'Rates of Ocean Acidification and Mass Extinctions in the Oceans'
- NG08 - School of Biosciences – R27 on the Edgbaston Campus map
- Wednesday 24 April 2013 (16:15-17:15)
Part of the School Seminar Series
Speaker: Professor Ellen Thomas, Yale University (currently Leverhulme Visiting Professor, School of Earth Sciences, University of Bristol)
Host: Ian Boomer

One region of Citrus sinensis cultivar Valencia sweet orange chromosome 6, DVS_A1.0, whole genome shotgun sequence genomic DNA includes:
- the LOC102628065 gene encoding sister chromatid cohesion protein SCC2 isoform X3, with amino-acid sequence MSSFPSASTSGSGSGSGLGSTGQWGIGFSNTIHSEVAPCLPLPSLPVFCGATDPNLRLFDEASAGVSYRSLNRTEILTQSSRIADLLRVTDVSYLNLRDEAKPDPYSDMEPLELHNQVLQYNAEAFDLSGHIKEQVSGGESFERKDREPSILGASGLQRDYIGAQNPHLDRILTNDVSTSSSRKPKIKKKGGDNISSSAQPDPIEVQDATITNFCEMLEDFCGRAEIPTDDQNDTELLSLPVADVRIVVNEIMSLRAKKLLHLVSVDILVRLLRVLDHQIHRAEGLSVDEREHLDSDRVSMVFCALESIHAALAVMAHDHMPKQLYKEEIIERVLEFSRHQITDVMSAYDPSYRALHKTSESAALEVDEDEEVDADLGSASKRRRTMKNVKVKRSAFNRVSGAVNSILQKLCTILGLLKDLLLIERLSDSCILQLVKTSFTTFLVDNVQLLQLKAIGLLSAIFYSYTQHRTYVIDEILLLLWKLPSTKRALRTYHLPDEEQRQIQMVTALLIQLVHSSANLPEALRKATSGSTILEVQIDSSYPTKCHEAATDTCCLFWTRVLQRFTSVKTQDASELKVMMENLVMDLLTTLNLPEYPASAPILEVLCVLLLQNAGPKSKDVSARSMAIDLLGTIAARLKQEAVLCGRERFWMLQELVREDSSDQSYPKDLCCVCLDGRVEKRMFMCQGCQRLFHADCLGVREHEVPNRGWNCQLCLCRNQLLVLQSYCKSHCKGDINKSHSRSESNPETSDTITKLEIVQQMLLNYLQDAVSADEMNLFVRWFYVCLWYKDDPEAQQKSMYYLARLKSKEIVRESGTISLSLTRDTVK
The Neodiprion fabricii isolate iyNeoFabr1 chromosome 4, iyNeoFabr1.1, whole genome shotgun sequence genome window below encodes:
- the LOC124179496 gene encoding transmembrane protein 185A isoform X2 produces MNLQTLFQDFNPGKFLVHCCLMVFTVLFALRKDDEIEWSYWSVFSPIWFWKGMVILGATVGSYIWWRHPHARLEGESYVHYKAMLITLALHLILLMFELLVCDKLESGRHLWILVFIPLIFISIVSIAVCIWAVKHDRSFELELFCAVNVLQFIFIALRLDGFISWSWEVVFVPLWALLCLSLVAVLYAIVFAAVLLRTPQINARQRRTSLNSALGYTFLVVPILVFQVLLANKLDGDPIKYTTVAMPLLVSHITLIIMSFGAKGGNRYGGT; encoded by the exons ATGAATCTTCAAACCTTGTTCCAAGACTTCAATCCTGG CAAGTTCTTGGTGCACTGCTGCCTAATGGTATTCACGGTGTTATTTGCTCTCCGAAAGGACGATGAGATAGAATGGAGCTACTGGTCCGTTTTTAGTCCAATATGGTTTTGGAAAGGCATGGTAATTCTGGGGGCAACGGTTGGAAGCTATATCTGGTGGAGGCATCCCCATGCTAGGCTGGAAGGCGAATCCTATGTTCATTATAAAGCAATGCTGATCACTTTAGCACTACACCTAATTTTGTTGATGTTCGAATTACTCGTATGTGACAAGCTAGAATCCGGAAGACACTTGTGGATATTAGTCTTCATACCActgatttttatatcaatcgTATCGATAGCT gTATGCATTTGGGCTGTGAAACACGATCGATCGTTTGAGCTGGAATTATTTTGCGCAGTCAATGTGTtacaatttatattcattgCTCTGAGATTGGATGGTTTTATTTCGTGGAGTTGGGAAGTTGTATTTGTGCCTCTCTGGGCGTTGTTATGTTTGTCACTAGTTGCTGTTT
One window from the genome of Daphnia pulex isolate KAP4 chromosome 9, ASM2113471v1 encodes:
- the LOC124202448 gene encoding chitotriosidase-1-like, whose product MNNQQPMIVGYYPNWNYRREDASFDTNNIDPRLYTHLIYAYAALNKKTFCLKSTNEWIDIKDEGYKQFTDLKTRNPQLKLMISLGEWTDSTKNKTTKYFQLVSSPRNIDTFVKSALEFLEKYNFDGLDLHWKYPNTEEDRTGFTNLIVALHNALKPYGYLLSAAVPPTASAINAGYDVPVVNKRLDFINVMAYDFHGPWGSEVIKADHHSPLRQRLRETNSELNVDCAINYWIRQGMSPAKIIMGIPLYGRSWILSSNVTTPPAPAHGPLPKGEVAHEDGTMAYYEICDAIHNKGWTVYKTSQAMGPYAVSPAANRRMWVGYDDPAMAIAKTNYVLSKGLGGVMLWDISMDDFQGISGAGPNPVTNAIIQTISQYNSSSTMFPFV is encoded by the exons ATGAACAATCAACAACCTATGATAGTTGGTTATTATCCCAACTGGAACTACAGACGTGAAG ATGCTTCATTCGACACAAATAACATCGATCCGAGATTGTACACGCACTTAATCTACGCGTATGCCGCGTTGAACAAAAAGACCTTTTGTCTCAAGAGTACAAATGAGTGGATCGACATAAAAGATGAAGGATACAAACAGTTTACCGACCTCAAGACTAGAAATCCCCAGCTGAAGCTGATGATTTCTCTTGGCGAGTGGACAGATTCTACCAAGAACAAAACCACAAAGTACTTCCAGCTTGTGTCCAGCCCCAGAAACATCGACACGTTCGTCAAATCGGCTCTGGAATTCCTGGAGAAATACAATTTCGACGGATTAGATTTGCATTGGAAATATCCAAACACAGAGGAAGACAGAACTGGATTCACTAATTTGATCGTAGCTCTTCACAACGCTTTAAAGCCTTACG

Deep-sea benthic organisms use organic matter produced in the photic zone, so that productivity in surface and bottom waters are coupled in the present oceans. We thus expect that severe extinction of plankton and benthos in the geological past would have been coupled, but if we use foraminifera, eukaryote single-celled organisms, as our indicators, we see that planktic and benthic extinctions have not been not coupled. The asteroid impact at the end of the Cretaceous (K/Pg) caused mass extinction of calcifying plankton but not of the benthos, whereas the reverse occurred 10 myr later, during global warming at the Paleocene-Eocene (P/E) boundary. The K/Pg extinction has been seen as caused by collapse of primary productivity due to darkness-caused, but such a collapse should have caused benthic extinction. Across the P/E boundary, productivity increased close to the continents, whereas open ocean productivity may have declined, thus no global pattern in productivity changes which could have explained extinction of benthos. The unexpected difference between planktic and benthic extinction patterns may have been caused by the occurrence of ocean acidification at different rates. Rapid surface ocean acidification at the K/Pg boundary may have been due to influx of impact-generated nitric acid, followed by rapid oceanic buffering, and have been a factor in the massive extinction of pelagic calcifyers, ammonites and top-level predators, while oceanic productivity in terms of biomass recovered rapidly. Acidification at the end of the Paleocene was triggered by much slower injection of carbon-compounds into the ocean-atmosphere system, leading to severe extinction of deep-sea benthos, much less severe turnover in the plankton. The study of the biogeography of biotic effects of events at the K/Pg and P/E boundaries thus may assist in the evaluation of effects on oceanic biota with varying rates and sources of acidification.